Social Neuroimaging Meta-Analysis through the RDoC Lens Yields Distinct Context-Driven Cliques

Boeving ER, Toma A, Riedel MC, Bartley JE, Bottenhorn KL, Bzdok D, Eickhoff SB, Sutherland MT, Glahn D, Laird AR, HBM (2017).


The ultimate goal of the NIMH’s Research Domain Criteria (RDoC) [1] is a multidimensional approach to precision medicine for psychiatry [2]. This includes a diagnostic system based on core criteria, yet the correspondence of RDoC domain definitions to existing neurobiological data has not been fully established. Evolution from an organizational framework to diagnostic implementation necessitates characterizing how RDoC domains map onto the healthy human brain. RDoC designates social processing as one of five domains of mental function, and is fractionated into four constructs (Fig. 1): affiliation and attachment, social communication, perception of self, and perception of others. Our present objective was to unpack these social processing constructs from a data-driven perspective in order to: (1) investigate the feasibility of neuroimaging task classification under RDoC domain definitions, (2) ascertain if the RDoC framework corresponds to different or overlapping social brain regions using brain meta-analysis, (3) evaluate the correspondence between the specialized function-structure relationships of the social brain across all domains of brain function and social task themes.


To better understand how RDoC social processing constructs correspond to task-based fMRI activation, we performed a PubMed search to identify a corpus of social neuroimaging experiments. For each published experiment, the task was identified, assigned a task label, and categorized according to the RDoC social processing construct definitions. Whole-brain coordinates were extracted, meta-analyzed using ALE, and significance tested at a cluster-level corrected threshold of p<0.05 (cluster forming threshold at voxel-level p<0.001) [3]. Neurosynth [4] functional decoding was performed on the ALE maps, providing a broad range of associated mental function terms. Term-based social network analysis (SNA) was performed using R and Cytoscape to identify the strength of thematic associations between task labels assigned during the literature search and Neurosynth terms, thus creating a data-driven exploration of the correspondence of RDoC constructs to broad function-structure relationships in the social brain.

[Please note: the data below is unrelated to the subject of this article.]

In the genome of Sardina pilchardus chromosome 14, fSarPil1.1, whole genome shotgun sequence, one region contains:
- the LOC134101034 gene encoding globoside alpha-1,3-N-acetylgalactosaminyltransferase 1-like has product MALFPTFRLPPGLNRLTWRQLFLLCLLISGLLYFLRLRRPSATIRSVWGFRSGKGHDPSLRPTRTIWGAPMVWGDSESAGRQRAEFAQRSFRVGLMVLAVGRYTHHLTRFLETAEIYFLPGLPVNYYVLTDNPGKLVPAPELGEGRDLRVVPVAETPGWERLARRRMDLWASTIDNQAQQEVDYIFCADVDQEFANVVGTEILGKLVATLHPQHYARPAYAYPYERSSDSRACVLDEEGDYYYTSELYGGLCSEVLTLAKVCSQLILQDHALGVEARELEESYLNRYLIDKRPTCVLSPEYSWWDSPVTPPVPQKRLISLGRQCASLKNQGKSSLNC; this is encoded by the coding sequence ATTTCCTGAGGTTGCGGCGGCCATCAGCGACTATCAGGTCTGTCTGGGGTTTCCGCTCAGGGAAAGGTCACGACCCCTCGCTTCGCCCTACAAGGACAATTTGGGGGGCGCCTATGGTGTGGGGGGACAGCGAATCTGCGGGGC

The social neuroimaging corpus included 132 experiments reporting 1,425 foci. The ensuing meta-analysis results revealed different regions of convergence across RDoC social constructs, including amygdala and bilateral temporo-occipital cortex for affiliation and attachment; dorsolateral PFC extending into Broca’s area, fusiform gyrus, and cerebellum for social communication; medial PFC, right insula and claustrum for perception of self; and left dorsomedial PFC, medial PFC, and medial posterior cortex for perception others. SNA of the Neurosynth decoding results revealed functional roles unique to each construct (e.g., reward, autobiographical, language), as well as versatile functional attributions shared between constructs (e.g., social, emotion, faces). SNA of construct thematic task associations revealed distinct collections of social task themes (e.g., mother view infant, imitation) and strength of task correspondence to each construct (Fig. 2).


We observed that classification of the neuroimaging literature according to distinct social processing constructs within the RDoC framework consistently activates separate nodes within the extended social brain. Moreover, the combined functional decoding and SNA demonstrated that activation of cliques within the social brain are context-driven and rely on the unique experimental design and task selection of a given neuroimaging study. Our results establish a comparison of specialized tasks utilized in social neuroimaging with the full range of automated terms comprising human mental function, thus providing a comprehensive aperture into differences between theory driven specialization and large scale, data-driven reverse inference.